Lobo predicts that other device manufactures can expect a much tougher climate in which to launch their technologies. “This is probably a good thing given that a number of devices have been CE marked on the basis of weak first-in-man studies with little supportive data to suggest true efficacy in rigorously screened patients with true resistant hypertension and a striking paucity of randomised controlled trials,” he says. Lobo also clarifies that “There are very few published, well-designed studies in drug treatment of resistant hypertension. We urgently need better designed randomised control studies (for either devices or medicines in resistant hypertension) and also to try to determine which patient might best respond to the treatment through more sophisticated hypertension phenotyping.”
Lobo has had a similar experience as Sapoval to the results of renal denervation. Of the SYMPLICITY HTN-3 efficacy results, Lobo said, “I expected lesser BP reduction than seen in the SYMPLICITY HTN-2 trial and our own experience in the Barts Hypertension Clinic has indicated modest and heterogenous responses to renal denervation in patients with true resistant hypertension. However, there are design flaws with SYMPLICITY HTN-3 and in particular the use of medicines up-titration just two weeks prior to enrolment could have biased the results in favour of the sham treated group. Critical analysis of the full dataset and study design are now imperative. Medtronic have ceased all activity on their global Symplicity programme and this seems appropriate at least until the trial data are published,” Lobo notes.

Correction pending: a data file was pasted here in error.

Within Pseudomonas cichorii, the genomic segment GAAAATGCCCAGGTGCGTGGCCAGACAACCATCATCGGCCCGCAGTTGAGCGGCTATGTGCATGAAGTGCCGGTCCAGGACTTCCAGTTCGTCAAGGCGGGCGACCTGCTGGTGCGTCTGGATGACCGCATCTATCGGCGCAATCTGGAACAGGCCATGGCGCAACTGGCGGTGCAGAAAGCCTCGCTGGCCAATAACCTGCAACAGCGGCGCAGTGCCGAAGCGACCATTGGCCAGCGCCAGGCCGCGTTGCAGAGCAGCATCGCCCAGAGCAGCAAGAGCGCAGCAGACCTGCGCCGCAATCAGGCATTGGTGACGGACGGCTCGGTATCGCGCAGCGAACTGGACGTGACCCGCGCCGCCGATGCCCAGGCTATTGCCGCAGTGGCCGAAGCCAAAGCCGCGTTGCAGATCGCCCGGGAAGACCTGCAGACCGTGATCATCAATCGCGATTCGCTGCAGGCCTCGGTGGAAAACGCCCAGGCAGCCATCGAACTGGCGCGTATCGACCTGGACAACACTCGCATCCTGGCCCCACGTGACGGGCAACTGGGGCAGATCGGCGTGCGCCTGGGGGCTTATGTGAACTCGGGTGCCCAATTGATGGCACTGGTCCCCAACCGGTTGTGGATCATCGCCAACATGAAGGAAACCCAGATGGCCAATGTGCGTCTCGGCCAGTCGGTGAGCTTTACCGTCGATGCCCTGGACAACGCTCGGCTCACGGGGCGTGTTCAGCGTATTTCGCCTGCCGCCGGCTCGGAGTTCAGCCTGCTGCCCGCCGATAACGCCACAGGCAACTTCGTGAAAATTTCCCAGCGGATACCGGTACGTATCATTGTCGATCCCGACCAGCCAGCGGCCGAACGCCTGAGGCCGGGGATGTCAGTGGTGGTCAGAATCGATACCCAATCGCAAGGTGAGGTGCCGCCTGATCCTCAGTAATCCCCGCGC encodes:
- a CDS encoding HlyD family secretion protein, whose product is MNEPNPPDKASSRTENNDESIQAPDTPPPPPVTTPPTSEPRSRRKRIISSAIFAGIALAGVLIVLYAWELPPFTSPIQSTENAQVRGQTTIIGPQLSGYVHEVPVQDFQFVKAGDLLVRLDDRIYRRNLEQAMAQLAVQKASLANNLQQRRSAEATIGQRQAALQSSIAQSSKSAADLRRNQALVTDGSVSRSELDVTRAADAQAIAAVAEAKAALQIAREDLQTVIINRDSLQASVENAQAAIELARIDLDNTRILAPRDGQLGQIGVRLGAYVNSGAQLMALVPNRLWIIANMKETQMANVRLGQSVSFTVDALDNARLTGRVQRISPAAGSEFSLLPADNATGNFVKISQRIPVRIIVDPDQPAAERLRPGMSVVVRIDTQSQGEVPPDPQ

Back to the basics: Selection criteria
Peter J Blankestijn, Department of Nephrology, University Medical Center Utrecht, Utrecht, The Netherlands, notes that there were several characteristics of SYMPLICITY HTN-3 that need to be taken into account. “First, we have to wait for the official publication and the detailed analyses. I am a nephrologist. In general, nephrologists do not believe in the concept of ‘resistant hypertension’. In most cases, there is an explanation for the fact that blood pressure is not sufficiently controlled despite the fact that multiple drugs are prescribed, non- or poor compliance to medication being a very important one. This is very difficult to take into account. Further, also from a theoretical point of view, there is no reason to believe that ‘resistant hypertension’ patients (according to the inclusion criteria of the trial) are especially likely to benefit. The focus of research should be put on defining selection criteria predicting a beneficial effect. We are only in the very beginning of that,” he says.
Blankestijn believes that a second major issue with the SYMPLICITY HTN-3 trial is the lack of a variable that can be used to monitor the efficacy of the intervention itself. “We simply do not know whether a procedure has successfully affected the nerves. It is quite possible that next generation catheters will be much more effective than the one used in this trial,” he says.